We’re still waiting to hear the official proposal, but you’re bound to hear a lot of talk this week in the mainstream media about the U.S. budget, deficit, and the plan to let the “Bush tax cuts” expire. Reporters are going to use the phrase “people earning more than $250,000 a year” with respect to tax rates increasing.
You probably heard this phrase a lot during the campaign in 2008. It was misleading then, too.
Obama has proposed allowing the top two tax rates of 33 percent and 35 percent to revert to what they were during the Clinton administration, or 36 percent and 39.6 percent, respectively.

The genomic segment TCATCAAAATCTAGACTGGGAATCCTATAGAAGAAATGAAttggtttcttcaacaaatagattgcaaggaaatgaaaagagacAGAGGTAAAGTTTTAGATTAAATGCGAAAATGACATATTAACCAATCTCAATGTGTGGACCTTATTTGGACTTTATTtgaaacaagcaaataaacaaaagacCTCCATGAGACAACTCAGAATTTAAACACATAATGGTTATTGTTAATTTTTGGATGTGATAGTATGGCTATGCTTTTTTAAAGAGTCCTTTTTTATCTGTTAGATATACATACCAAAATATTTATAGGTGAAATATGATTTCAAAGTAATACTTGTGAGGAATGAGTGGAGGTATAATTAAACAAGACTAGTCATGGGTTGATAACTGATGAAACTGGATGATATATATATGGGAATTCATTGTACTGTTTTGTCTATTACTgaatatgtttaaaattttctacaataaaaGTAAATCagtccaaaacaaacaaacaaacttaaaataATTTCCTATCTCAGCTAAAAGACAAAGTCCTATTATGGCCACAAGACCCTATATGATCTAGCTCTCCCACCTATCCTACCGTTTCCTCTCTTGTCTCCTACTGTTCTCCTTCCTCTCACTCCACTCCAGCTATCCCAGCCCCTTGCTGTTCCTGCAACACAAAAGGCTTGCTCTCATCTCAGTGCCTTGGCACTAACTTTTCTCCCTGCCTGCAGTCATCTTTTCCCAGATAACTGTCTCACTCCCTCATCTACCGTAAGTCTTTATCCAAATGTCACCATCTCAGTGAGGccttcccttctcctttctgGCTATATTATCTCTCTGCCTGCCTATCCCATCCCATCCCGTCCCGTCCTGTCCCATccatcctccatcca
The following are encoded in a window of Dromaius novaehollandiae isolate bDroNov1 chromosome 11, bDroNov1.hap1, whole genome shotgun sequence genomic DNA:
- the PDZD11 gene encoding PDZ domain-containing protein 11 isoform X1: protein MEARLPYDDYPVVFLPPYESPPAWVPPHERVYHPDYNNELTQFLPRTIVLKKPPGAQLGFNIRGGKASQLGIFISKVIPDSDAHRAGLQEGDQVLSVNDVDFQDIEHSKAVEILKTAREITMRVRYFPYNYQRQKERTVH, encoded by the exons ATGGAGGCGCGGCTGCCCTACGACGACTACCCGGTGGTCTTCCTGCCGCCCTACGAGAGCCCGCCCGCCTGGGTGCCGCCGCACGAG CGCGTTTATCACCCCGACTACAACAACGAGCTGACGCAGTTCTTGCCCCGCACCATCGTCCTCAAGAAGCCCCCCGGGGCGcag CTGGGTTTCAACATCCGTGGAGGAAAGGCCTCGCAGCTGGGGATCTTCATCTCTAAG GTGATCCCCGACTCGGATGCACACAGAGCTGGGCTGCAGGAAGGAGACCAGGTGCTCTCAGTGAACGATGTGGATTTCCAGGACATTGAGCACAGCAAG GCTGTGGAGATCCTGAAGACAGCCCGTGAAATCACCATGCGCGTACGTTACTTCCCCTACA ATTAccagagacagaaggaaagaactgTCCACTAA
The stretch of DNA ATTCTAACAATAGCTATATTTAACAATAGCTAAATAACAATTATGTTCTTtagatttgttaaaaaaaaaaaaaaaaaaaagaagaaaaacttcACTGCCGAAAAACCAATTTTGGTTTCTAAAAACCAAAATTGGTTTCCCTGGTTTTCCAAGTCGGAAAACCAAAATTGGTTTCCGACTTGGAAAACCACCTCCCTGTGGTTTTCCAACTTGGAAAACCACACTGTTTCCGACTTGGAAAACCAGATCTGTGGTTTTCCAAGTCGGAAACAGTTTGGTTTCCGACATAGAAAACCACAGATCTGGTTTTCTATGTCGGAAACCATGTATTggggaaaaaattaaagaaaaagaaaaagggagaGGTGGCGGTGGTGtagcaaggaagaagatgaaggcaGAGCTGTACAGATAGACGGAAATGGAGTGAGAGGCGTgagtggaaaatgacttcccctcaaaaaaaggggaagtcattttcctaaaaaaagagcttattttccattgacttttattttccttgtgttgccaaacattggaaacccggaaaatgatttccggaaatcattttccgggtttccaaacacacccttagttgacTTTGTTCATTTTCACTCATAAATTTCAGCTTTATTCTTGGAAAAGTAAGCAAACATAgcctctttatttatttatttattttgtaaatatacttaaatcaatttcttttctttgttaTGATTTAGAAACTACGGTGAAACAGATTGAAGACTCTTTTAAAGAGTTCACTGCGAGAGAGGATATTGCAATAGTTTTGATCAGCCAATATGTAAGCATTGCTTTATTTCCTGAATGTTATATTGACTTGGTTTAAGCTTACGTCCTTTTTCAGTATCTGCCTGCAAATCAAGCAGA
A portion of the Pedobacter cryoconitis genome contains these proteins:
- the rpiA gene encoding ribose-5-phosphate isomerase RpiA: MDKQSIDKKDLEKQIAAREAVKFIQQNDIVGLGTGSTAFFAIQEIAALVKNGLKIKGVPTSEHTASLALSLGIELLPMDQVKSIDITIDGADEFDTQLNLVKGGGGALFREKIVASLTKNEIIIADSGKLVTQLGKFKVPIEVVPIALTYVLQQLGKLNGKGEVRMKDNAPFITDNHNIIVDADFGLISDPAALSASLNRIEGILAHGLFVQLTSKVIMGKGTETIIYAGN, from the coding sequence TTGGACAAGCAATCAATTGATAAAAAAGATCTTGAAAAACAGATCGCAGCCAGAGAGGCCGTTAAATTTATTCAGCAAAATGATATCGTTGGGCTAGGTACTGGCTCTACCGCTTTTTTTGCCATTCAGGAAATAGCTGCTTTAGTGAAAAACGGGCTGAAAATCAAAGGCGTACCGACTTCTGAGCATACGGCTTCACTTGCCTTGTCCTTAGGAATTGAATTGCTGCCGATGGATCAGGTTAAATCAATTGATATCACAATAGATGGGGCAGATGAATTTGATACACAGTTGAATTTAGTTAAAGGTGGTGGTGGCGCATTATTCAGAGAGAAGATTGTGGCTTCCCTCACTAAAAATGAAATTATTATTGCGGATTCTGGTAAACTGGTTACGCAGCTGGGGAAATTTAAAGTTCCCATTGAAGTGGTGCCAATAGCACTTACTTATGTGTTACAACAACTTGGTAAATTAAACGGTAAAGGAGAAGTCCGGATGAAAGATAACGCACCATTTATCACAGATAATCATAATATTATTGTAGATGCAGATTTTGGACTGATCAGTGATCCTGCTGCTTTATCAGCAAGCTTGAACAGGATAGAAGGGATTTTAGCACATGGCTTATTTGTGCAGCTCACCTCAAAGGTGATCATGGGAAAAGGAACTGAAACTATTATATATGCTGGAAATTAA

In other words, tax rates may go up between 2 and 4 percent for the country’s higher earners. So, who does this affect? It’s not “people earning more than $250,000 a year.”
The answer is: people with a taxable income of more than $250,000 a year. Taxable income is your adjusted gross income minus your exemptions and either itemized deductions or the standard deduction. And if you’re earning that much every year, you’re probably itemizing.
Is this a good plan? I can’t say. I do know that when the middle class does well, everybody else does well, too. I think we’ve proved under Reagan and George W. Bush that giving tax breaks to just the wealthy people doesn’t stimulate the economy like it’s supposed to, but if you’ve got statistics that prove otherwise, please tell me in the comments.
But more importantly, I wanted you to know that the “250,000″ number that you’re going to hear will affect a lot fewer people than the mainstream media would have you believe. There’s a definite difference between income and taxable income.